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What is it like to live in an off-the-grid nature retreat in rural Hawai’i?

by | Mar 21, 2023 | Permaculture Education, Holistic Health, Travel | 0 comments

When we say off-the-grid nature retreat on Big Island, Hawai’i, all most people hear is Hawai’i.

Hawai’i has a reputation for its perfect island life: slow and mellow, waves splashing, the sun shining, and exotic fruits ready to share their sweet goodness with you. It is all true, friends, but… there is so much more to it.

Country living

If you’re considering visiting the Big Island of Hawai’i you might have chosen it instead of the popular Maui or Oahu because you’ve heard of its pristine wild nature with fewer build-ups and tourists around. The local residents like to keep it this way. We happily give up certain conveniences for peace, quiet, and no chem-trails.

Let us give you an unexpected yet familiar description of life on the Big Island: it is very rural. Yes, Earthsong is situated in one of the most remote and, therefore, most exotic places in the world, and yet, this is a Hawaiian countryside. This means you will fall asleep in complete darkness with generous moonlight on a cloudless night, lulling away to nature sounds (in our case, to the mating song of the Coquí frogs) and wake up to bird songs and leaves rustling in the wind (we will get back to that wind later.) You will be able to walk down a shaded path and pick a lemon off the tree and stretch out in the sun on silky grass, or rock in a hammock with a slice of orange in your hand. You will drive a few minutes down South Point road to plunge into the cool, turquoise waters of the Pacific, or sip a coffee at one of the many coffee houses in the area (there are many farms growing Ka’u coffee beans in volcanic soil making it some of the best coffee in the world.)

That said, experiencing life in a sustainable, off-the-grid nature retreat in rural Hawai’i does require some lifestyle and mindset shifts.

Food

As we said, this is the Hawaiian countryside. This means the nearest store where you can buy the food you see lining the shelves at stores like Whole Foods is an hour away.

Our relationships with food are complex and deeply personal. Finding ourselves in a foreign land can often feel unsettling, with no comfort foods within our reach. But like with most experiences of the sustainable, off-the-grid lifestyle, there is a lesson in this. If you’re willing to adjust the way you eat to what is available on the land and at the local farmer’s markets, you might find yourself much less reliant on grocery stores not only during your stay here but also in your life beyond the Big Island experience. The plus side of this is giving yourself the option to stay away from the food network that ships its products across the globe, contributing to the over-consumption of fossil fuels responsible for many of our planet’s environmental issues. Plus you’ll be giving your hard-earned money to the local farms and food cultivators instead of the corporate giants.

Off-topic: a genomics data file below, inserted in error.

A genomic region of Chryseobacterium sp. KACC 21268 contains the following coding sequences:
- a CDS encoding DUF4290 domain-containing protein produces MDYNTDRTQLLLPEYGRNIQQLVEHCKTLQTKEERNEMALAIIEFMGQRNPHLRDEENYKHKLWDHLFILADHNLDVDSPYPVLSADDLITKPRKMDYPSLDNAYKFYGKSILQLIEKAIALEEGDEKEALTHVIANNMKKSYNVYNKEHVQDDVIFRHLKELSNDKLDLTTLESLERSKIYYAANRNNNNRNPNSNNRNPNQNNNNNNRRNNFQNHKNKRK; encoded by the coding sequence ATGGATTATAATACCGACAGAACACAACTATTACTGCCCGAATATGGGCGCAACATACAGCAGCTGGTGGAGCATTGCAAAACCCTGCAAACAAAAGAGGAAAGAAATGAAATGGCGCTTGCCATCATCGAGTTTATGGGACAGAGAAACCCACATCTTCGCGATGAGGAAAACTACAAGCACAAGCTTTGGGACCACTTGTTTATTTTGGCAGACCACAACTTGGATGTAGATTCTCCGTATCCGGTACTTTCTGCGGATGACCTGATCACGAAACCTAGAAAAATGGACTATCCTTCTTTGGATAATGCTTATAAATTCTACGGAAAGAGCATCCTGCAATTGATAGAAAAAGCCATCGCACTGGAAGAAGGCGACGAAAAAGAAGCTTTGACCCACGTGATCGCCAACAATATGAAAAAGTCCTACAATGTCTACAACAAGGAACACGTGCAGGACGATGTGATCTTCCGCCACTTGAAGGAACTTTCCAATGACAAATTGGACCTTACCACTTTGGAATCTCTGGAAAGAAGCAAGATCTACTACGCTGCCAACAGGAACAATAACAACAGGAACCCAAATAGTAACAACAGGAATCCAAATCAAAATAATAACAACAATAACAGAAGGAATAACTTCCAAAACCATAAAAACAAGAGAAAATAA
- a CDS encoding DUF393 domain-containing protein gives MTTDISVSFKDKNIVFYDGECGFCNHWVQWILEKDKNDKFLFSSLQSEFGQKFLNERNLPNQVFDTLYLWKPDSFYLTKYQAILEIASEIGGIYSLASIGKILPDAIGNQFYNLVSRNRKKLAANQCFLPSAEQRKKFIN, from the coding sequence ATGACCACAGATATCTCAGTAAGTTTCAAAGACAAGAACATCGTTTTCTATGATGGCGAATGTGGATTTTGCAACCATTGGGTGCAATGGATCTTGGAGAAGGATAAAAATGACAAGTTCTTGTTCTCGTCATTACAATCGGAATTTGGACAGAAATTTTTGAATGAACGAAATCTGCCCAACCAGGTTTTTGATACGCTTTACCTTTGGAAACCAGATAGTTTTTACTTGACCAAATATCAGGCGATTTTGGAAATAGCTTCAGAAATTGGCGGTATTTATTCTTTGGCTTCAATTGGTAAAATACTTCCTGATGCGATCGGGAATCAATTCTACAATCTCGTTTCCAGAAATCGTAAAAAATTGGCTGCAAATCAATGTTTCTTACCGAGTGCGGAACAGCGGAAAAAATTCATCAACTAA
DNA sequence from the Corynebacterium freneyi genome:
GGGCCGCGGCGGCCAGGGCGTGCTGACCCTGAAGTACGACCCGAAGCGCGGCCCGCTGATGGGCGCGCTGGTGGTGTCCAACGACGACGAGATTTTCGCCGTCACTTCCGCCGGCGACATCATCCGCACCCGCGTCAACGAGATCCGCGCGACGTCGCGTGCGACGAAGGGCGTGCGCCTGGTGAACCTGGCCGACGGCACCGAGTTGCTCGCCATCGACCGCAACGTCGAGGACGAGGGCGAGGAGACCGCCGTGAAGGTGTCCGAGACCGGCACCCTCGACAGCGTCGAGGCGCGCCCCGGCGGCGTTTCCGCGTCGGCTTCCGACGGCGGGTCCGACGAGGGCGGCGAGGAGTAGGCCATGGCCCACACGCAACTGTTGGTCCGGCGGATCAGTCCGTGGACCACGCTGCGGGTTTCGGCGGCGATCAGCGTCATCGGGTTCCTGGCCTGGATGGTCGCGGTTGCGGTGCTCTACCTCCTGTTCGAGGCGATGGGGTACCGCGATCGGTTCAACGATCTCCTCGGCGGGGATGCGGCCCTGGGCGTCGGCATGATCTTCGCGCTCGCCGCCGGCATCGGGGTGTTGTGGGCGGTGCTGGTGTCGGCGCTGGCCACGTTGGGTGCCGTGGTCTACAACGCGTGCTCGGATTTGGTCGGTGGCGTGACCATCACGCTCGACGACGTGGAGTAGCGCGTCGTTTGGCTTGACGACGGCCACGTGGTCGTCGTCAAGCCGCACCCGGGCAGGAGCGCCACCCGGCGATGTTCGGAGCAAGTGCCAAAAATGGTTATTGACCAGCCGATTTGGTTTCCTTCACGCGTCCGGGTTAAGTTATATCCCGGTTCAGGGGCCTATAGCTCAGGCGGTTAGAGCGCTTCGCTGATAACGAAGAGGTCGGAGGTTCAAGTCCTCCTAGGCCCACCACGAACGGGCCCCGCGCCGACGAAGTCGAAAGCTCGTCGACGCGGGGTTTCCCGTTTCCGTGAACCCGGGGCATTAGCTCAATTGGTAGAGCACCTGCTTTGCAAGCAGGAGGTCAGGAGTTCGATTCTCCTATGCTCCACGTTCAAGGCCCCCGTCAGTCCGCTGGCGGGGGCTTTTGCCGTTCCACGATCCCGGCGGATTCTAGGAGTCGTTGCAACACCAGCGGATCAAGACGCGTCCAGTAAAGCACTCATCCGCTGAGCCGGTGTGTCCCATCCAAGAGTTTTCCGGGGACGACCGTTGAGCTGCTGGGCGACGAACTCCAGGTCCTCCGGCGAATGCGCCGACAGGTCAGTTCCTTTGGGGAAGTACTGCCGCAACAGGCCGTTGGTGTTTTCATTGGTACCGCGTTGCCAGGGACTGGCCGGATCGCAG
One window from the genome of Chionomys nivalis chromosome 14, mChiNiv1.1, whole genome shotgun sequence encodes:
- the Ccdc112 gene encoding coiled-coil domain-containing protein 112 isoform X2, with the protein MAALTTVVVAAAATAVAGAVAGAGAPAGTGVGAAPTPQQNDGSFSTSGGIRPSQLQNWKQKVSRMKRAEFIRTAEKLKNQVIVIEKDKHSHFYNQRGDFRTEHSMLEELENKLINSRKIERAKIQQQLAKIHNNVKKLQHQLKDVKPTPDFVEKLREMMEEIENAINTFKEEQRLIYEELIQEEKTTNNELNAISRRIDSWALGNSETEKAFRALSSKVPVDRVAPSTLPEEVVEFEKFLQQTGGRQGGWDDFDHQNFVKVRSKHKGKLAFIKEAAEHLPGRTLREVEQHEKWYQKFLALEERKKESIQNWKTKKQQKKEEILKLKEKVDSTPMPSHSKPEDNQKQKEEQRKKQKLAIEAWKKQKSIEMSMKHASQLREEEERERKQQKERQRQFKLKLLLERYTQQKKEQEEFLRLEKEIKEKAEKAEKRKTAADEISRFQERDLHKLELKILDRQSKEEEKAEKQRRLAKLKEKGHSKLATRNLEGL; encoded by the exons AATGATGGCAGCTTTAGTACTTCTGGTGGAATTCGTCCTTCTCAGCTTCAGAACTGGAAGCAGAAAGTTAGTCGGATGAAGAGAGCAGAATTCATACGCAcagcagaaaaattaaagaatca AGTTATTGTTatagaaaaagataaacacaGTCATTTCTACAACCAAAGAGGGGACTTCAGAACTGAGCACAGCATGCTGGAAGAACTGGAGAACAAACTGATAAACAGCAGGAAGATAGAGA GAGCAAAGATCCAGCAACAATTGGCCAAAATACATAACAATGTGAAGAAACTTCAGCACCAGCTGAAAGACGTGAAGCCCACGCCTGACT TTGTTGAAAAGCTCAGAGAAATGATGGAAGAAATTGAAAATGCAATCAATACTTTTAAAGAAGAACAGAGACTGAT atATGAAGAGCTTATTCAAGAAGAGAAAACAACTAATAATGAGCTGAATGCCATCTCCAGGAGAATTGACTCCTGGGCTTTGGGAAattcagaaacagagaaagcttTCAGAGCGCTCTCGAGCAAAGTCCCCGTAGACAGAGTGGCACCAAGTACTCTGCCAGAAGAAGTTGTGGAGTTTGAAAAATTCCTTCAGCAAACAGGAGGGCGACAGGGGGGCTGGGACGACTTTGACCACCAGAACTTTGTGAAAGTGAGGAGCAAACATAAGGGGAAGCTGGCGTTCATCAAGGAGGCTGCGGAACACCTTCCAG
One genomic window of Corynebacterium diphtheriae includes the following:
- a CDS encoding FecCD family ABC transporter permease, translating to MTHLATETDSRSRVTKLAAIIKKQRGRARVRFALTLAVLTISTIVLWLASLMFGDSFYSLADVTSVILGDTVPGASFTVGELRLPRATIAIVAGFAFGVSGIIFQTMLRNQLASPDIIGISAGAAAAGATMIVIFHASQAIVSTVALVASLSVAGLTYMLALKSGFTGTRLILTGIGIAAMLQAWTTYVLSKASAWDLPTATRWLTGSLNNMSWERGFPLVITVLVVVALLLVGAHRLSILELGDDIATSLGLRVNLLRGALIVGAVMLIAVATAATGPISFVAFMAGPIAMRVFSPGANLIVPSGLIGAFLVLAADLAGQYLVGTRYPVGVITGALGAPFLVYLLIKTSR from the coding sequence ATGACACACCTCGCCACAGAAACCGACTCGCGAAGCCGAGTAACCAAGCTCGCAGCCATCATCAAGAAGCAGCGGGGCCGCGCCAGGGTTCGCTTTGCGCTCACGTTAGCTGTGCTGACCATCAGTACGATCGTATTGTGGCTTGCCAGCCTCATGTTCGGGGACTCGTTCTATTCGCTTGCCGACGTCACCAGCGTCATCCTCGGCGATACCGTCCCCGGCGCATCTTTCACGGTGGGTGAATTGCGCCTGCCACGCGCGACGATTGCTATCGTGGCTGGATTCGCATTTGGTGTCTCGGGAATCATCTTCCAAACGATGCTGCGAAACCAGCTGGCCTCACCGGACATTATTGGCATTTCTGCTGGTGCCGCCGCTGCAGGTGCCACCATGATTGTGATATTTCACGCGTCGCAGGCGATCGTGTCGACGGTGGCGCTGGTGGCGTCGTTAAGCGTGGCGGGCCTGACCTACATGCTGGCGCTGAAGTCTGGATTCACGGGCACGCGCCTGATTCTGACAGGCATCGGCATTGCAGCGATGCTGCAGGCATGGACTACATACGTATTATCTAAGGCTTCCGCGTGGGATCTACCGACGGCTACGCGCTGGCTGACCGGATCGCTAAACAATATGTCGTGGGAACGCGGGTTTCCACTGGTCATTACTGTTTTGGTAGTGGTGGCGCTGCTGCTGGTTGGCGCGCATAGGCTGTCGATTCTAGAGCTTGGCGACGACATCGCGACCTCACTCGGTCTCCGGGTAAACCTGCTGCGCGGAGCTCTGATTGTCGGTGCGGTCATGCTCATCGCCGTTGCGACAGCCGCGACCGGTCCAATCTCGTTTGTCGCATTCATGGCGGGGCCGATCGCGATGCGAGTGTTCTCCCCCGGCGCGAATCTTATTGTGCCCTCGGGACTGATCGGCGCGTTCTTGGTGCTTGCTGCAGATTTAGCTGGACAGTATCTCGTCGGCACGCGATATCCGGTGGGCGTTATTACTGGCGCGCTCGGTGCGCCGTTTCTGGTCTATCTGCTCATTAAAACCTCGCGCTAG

And not to worry, we won’t throw you into the water and yell “swim!” Adjusting one’s food habits can be difficult, and we are here to help.

Our food philosophy boils down to one word – “farmacy.” In a nutshell, food to us is something to nourish and heal us.

In the past, we treated food as something to comfort and entertain, but through our travels, we learned that the “farmacy” approach worked better for us.

Here is an example of what we eat in a day:

Nutrient-filled, anti-inflammatory breakfast: We wake up with herbal tea made from various herbs we grow here including lemon balm, mint, and Mamaki leaves (a Hawaiian tea plant known for its medicinal benefits including aiding inflammation, immunity, and urinary tract health, to name a few) with a squeeze of fresh lemons grown from the trees on the land. The first meal we usually consume is a smoothie made with avocado, banana, and papaya – all grown here, with some chia seeds, spirulina, and cordyceps for added health benefits mixed in.

Greens-fueled energy lunch: Our go-to lunch is usually farm-fresh eggs from the local feed store where we also have access to grass-fed local cow meat for those who consume animal products. We mix up a stir-fry with vegetables from our garden: tomatoes, kale, and other varieties of leafy greens that you won’t find in the grocery store, including Okinawa spinach and Chaya leaves. As a treat, sometimes we get freshly made sourdough bread from the local Farmer’s Market to make an avocado toast to go with it. Otherwise, we often use cabbage as a “taco shell” for the eggs and veggies with a sprinkle of fresh microgreens on top.

Protein-filled, locally-sourced dinner: With or without meat, for dinner, we mostly eat curries, soups, stews, and stir-fries made with squash, sweet potatoes, cabbage, bok choy, spinach, tomatoes, carrots, beets, and other veggies we can grow or buy locally. We’re also experimenting with culinary mushroom cultivation and when we have a flush of oyster mushrooms, shitake, or trumpet mushrooms, we add those to our meals. For grains, we purchase quinoa, brown rice, and adzuki beans in bulk from Costco or Island Naturals in Kona or Hilo. We also purchase bulk nuts there which make great snacks and creamy sauces. For spices, we order them online because we have a taste for organic, whole-grain, exotic spices which make the simple dishes we cook become far from simple in flavor.